In April 2006, The New York Times published a story critical of Cheney's work, particularly with respect to Iran. Of particular scrutiny was a grants program administered by Elizabeth Cheney's unit, in collaboration with a Republican-affiliated foundation, the International Republican Institute.  The Times maintained that when the group became controversial, with critics saying that it was plotting covert actions that could escalate into war with Iran and Syria, the group was disbanded, by May 2006. Shortly before the ISOG group was dissolved, Secretary of State Condoleezza Rice initiated a major effort to engage Iran and Syria in efforts to stabilize Iraq.  As late as April 11, 2009, Iranian officials investigating "cyber-crimes" cited Cheney's efforts in the daily newspaper Iran, specifically the "Democracy Program" [sic] initiative as parallel to a Netherlands-funded push for a "velvet revolution" accomplished by a media campaign to polarize the country, "despite the 1981 Algiers Accords signed between the U.S. and Iran in the aftermath of the U.S. embassy takeover in Tehran." 
Cheney signed on in June 2007 to serve as one of three national co-chairs for Fred Thompson's 2008 presidential campaign. The other co-chairs were Spencer Abraham and George Allen. In a press release issued at the beginning of his campaign, Thompson said he was "very pleased to announce that former Senators Abraham and Allen, as well as Liz Cheney, will serve as co-chairs of my national leadership team." Thompson added: "These distinguished individuals bring wise counsel and invaluable experience to my campaign leadership team, and they will play a critical role in helping spread my consistent conservative message across America."  After Thompson dropped out of the race, Cheney announced on January 27, 2008 that she would work for Mitt Romney's presidential campaign, serving as a senior foreign policy advisor. 
In October 2009, Liz Cheney, William Kristol, and Deborah Burlingame launched, as board members, a non-profit 501(c)(4) organization called Keep America Safe. The group's stated purpose is to "provide information for concerned Americans about critical national security issues".  The organization drew strong criticism from conservative lawyers, many of whom had worked for the Bush administration, after its campaign against "The Al Qaeda 7", seven Justice Department lawyers in the Obama administration that previously had worked as defense lawyers for Guantanamo detainees.  Shortly after, all public information about the organization disappeared from Internet. 
In January 2012, Cheney was hired as a contributor for Fox News, providing analysis for the Republican primaries and serving as substitute host of some of Fox News' programs including Hannity and Fox News Sunday.  She worked at Fox News for 18 months until her contract was terminated by the network in July 2013 after she announced her intention to mount a 2014 bid for the Senate in Wyoming. 
On July 16, 2013, Cheney announced that she would run for the Senate in 2014 from the state of Wyoming as a Republican, challenging the incumbent Republican senator Mike Enzi.  The National Republican Senatorial Committee said it would back Enzi, as was policy.  Cheney was expected to receive strong fundraising, but faced concerns about the fact she moved to Wyoming in fall 2012.  In the video announcing her candidacy, she noted that the Cheney family first came to Wyoming in 1852.  Her father served Wyoming in the U.S. House of Representatives from 1979 to 1989.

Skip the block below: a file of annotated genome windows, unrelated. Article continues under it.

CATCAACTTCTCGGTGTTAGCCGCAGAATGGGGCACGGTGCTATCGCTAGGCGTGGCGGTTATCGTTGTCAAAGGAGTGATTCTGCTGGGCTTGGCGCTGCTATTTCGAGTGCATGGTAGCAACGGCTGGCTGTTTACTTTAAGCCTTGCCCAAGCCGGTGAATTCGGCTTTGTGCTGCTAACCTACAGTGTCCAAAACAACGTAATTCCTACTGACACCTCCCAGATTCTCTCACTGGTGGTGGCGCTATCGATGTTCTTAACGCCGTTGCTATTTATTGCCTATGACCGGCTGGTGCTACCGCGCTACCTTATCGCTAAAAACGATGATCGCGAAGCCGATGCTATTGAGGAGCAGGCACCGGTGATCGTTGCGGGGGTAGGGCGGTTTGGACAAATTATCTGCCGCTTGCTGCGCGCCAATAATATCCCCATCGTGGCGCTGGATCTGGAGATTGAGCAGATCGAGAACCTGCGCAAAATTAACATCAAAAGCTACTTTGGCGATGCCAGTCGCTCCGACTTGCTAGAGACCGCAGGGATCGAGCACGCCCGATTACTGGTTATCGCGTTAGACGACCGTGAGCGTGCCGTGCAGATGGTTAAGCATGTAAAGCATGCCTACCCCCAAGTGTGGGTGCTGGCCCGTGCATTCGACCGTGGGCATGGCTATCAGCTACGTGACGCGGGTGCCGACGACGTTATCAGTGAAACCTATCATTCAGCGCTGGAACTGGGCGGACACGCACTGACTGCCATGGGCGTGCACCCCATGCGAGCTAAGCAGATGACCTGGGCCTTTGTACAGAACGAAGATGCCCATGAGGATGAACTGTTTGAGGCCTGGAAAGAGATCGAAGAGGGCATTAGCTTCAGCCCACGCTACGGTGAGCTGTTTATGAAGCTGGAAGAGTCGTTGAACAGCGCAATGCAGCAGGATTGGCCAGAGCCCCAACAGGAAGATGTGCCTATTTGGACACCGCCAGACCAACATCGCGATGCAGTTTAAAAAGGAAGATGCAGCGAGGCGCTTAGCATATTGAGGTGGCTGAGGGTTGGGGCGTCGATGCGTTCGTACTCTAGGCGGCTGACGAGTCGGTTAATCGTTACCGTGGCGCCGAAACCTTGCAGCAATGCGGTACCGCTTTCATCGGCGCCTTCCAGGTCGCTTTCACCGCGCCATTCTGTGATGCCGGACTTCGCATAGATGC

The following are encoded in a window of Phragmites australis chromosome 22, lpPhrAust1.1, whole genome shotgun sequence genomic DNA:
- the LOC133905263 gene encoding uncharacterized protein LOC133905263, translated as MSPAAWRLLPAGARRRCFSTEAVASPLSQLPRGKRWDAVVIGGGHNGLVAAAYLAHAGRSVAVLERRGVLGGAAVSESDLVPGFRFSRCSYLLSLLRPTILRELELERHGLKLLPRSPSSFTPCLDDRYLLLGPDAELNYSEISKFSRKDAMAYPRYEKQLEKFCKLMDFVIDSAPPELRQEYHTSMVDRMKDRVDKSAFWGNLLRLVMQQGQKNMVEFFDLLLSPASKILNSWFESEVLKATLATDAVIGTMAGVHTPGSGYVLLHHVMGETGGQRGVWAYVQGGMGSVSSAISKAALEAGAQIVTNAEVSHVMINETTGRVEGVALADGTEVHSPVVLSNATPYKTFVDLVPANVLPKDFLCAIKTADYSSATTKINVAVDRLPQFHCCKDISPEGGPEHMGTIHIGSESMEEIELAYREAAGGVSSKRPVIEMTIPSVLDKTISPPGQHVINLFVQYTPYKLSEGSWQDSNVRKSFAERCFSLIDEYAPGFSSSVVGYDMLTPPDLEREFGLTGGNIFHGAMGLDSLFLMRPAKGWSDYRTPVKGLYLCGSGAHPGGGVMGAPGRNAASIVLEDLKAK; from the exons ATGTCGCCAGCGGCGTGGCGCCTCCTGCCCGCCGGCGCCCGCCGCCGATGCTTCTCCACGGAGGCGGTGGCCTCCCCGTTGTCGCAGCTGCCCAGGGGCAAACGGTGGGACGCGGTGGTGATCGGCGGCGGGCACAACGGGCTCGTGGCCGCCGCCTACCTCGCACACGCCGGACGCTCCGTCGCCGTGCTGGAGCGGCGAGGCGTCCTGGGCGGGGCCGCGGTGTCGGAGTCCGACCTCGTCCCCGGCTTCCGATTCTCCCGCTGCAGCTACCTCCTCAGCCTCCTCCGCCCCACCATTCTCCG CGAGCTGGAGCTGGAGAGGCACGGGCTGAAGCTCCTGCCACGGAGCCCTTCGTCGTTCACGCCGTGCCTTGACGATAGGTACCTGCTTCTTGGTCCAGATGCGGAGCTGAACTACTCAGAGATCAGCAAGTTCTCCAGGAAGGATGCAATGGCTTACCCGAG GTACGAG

In her first campaign appearance in Cheyenne after announcing her challenge to Enzi, Cheney said, "We have to not be afraid of being called obstructionists. Obstructing President Obama's policies and his agenda isn't actually obstruction; it's patriotism."  Cheney claimed that Obama had "literally declared war" on the First and Second amendments to the United States Constitution as well as the interests of Wyoming ranchers and energy workers who faced regulations from the United States Environmental Protection Agency. 
Cheney's campaign was marred by criticism from her past championing of hawkish foreign policy positions to a public spat with her sister Mary over her refusal to support same-sex marriage. Enzi's continuing popularity made it difficult for Cheney to make inroads with Wyoming Republican voters. On January 6, 2014, Cheney announced she had withdrawn from the race, citing family health issues.  
After incumbent Cynthia Lummis announced her retirement in the Fall of 2015, Cheney announced she was considering running for her seat in 2016. It is the same seat her father occupied for ten years. On February 1, 2016, Cheney announced her candidacy for Wyoming's lone seat in the U.S. House of Representatives and was widely considered the frontrunner for the seat.  Oil tycoon Simon Kukes contributed to her campaign.  She was elected with over 60% of the vote in the general election.
In the November 6 general election, Cheney was re-elected as Wyoming's sole member of the House of Representatives. She won 127,951 votes, defeating Democrat Greg Hunter (59,898 votes), Libertarian Richard Brubaker (6,918) and Constitutional Party candidate Daniel Clyde Cummings (6,069). Cheney won 21 of 23 counties, losing Albany and Teton Counties to Greg Hunter. On November 14, Cheney was elected by the Republican membership as the Chair of the House Republican Conference for the 116th Congress, the third-highest ranked leadership role for the minority party in the House. 
- Committee on Armed Services
- Committee on Natural Resources
- Committee on Rules
- Exceptional: Why the World Needs a Powerful America. with Dick Cheney. New York: Simon & Schuster. 2015. ISBN 978-1-5011-1541-7.
- In My Time: A Personal and Political Memoir. with Dick Cheney. New York: Threshold Editions. 2011. ISBN 1-4391-7619-1.
- "Cheney makes first visit to World Trade Center site". The New York Times. Associated Press. October 19, 2001. Retrieved December 31, 2013.